Dubai Debt May Be Higher Than $80 Billion, UBS Analysts Say
By Anthony DiPaola and Chris Bourke
Nov. 27 (Bloomberg) -- Dubai, the Persian Gulf emirate whose state-run companies are seeking to defer debt payments, may owe more than the $80 billion to $90 billion in liabilities assumed by investors, UBS AG analysts said in a note.
“Perhaps Dubai’s debt includes sizeable off-balance sheet liabilities that imply a total debt burden well above the $80 billion to $90 billion markets have estimated so far,” real estate analyst Saud Masud wrote in a note yesterday. “This could imply that the debt issued by Dubai in recent weeks is insufficient to meet upcoming redemptions.”
Dubai, which has said it will raise as much as $20 billion selling bonds to repay borrowings, said on Nov. 25 that state- run Dubai World, with $59 billion of liabilities, would ask creditors for a “standstill” agreement as it negotiates to extend debt maturities.
The request to delay debt repayment “came as a major shock” to investors, Masud and analyst Reinhard Cluse wrote in the note. Dubai World property unit Nakheel PJSC has $3.52 billion of Islamic bonds due Dec. 14.
Dubai accumulated $80 billion of debt by expanding in banking, real estate and transportation before credit markets seized up last year. The second biggest of seven sheikhdoms that make up the United Arab Emirates formed a fund to help reorganize state firms and sold $10 billion in bonds to the national central bank in February.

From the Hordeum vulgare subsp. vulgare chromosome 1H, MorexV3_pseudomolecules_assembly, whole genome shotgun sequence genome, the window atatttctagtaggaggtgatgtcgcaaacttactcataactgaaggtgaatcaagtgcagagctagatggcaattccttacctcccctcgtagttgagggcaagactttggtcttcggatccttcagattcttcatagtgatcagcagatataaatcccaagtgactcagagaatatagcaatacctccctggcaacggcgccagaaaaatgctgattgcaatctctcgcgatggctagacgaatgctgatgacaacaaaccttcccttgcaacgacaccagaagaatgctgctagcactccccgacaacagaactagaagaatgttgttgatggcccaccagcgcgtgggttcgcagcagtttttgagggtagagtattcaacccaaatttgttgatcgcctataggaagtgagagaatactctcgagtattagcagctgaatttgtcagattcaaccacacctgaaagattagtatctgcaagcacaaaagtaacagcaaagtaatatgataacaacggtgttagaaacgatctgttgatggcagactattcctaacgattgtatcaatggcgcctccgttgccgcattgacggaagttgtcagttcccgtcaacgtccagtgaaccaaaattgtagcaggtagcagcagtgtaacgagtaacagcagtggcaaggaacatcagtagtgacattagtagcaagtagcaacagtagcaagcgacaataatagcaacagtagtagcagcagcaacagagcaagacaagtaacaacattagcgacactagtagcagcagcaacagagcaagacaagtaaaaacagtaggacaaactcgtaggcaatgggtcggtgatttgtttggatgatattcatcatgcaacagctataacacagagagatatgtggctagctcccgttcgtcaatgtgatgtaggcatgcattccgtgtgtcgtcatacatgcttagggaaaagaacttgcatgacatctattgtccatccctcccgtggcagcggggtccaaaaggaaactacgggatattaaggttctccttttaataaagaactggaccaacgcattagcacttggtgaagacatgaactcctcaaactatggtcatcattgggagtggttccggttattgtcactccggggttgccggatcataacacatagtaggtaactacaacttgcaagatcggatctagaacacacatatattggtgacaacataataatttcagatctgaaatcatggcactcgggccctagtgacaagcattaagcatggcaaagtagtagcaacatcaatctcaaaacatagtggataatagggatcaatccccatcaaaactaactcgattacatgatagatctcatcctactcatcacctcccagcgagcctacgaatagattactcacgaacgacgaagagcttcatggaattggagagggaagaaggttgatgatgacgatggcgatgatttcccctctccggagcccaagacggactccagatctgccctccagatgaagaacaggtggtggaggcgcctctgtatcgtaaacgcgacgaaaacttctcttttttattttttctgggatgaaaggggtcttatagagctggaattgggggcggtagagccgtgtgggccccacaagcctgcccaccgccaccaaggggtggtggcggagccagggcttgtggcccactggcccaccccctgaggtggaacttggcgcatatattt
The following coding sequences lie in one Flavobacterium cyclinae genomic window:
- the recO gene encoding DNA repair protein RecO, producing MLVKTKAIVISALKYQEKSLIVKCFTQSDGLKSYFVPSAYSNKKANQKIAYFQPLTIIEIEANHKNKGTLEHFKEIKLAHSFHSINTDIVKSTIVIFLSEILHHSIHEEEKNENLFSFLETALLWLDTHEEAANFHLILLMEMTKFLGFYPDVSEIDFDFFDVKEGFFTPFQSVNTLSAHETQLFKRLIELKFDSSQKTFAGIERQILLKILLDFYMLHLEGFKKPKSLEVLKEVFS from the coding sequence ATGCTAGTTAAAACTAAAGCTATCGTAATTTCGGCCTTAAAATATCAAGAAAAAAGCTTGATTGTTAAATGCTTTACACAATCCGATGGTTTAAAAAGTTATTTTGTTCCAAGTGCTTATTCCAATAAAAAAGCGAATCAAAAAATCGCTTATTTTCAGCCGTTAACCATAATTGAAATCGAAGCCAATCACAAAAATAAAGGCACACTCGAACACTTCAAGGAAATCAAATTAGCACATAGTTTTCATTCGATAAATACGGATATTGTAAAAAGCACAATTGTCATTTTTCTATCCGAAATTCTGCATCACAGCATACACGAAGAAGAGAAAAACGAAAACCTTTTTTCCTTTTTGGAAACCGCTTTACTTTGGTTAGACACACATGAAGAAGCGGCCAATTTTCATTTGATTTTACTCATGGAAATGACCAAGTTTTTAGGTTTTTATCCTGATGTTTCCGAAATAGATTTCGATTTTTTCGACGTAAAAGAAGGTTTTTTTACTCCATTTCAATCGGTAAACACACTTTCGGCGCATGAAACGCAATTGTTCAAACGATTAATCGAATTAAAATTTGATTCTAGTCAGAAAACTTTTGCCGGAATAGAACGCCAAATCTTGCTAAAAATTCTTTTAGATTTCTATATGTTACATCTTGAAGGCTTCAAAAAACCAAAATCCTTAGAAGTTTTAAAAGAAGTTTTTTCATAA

It borrowed an additional $5 billion from Abu Dhabi government-controlled banks Nov. 25, half the $10 billion in bonds that Dubai ruler Sheikh Mohammed Bin Rashid Al-Maktoum said he planned to raise by yearend.
Seeking a repayment delay may indicate that Abu Dhabi, the U.A.E.’s largest sheikhdom, may not want to support Dubai further financially until the smaller emirates addresses internal problems at government-run companies, UBS wrote.
The request could also suggest that Abu Dhabi and Dubai have decided to seek to bolster long-term confidence in the market by forcing weaker parts of government businesses to take responsibility for bad decisions, Masud and Cluse wrote. That could involve defaults at some Dubai firms, they said.
Dubai property developers may be liable for an estimated $11 billion required to build 40,000 homes that they have started, said Masud in an interview yesterday. That amount represents the off-balance sheet cost, or “funding gap” required to complete and hand over the properties, on which investors are now defaulting, by the end of 2010.
Nakheel’s share of that funding gap is about $2 billion, estimated Masud. Around half of the investors in the 40,000 unfinished homes may default by the end of next year, he said.